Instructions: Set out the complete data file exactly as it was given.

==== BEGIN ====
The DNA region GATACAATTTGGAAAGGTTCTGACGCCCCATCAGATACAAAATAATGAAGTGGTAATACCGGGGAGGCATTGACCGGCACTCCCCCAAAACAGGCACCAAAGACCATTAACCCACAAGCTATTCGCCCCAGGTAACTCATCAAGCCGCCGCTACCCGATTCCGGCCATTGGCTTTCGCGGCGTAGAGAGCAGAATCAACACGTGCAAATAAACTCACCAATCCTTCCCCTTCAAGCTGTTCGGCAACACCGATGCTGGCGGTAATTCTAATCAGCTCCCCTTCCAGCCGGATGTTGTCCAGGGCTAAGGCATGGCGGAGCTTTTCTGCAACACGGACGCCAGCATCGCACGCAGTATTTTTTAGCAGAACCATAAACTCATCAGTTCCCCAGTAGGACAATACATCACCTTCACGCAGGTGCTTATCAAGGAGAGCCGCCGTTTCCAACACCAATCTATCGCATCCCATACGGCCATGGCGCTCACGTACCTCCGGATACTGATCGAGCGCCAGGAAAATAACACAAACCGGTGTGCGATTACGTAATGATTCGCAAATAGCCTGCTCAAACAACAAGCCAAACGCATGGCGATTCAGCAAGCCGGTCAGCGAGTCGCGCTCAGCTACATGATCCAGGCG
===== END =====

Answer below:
The DNA region GATACAATTTGGAAAGGTTCTGACGCCCCATCAGATACAAAATAATGAAGTGGTAATACCGGGGAGGCATTGACCGGCACTCCCCCAAAACAGGCACCAAAGACCATTAACCCACAAGCTATTCGCCCCAGGTAACTCATCAAGCCGCCGCTACCCGATTCCGGCCATTGGCTTTCGCGGCGTAGAGAGCAGAATCAACACGTGCAAATAAACTCACCAATCCTTCCCCTTCAAGCTGTTCGGCAACACCGATGCTGGCGGTAATTCTAATCAGCTCCCCTTCCAGCCGGATGTTGTCCAGGGCTAAGGCATGGCGGAGCTTTTCTGCAACACGGACGCCAGCATCGCACGCAGTATTTTTTAGCAGAACCATAAACTCATCAGTTCCCCAGTAGGACAATACATCACCTTCACGCAGGTGCTTATCAAGGAGAGCCGCCGTTTCCAACACCAATCTATCGCATCCCATACGGCCATGGCGCTCACGTACCTCCGGATACTGATCGAGCGCCAGGAAAATAACACAAACCGGTGTGCGATTACGTAATGATTCGCAAATAGCCTGCTCAAACAACAAGCCAAACGCATGGCGATTCAGCAAGCCGGTCAGCGAGTCGCGCTCAGCTACATGATCCAGGCG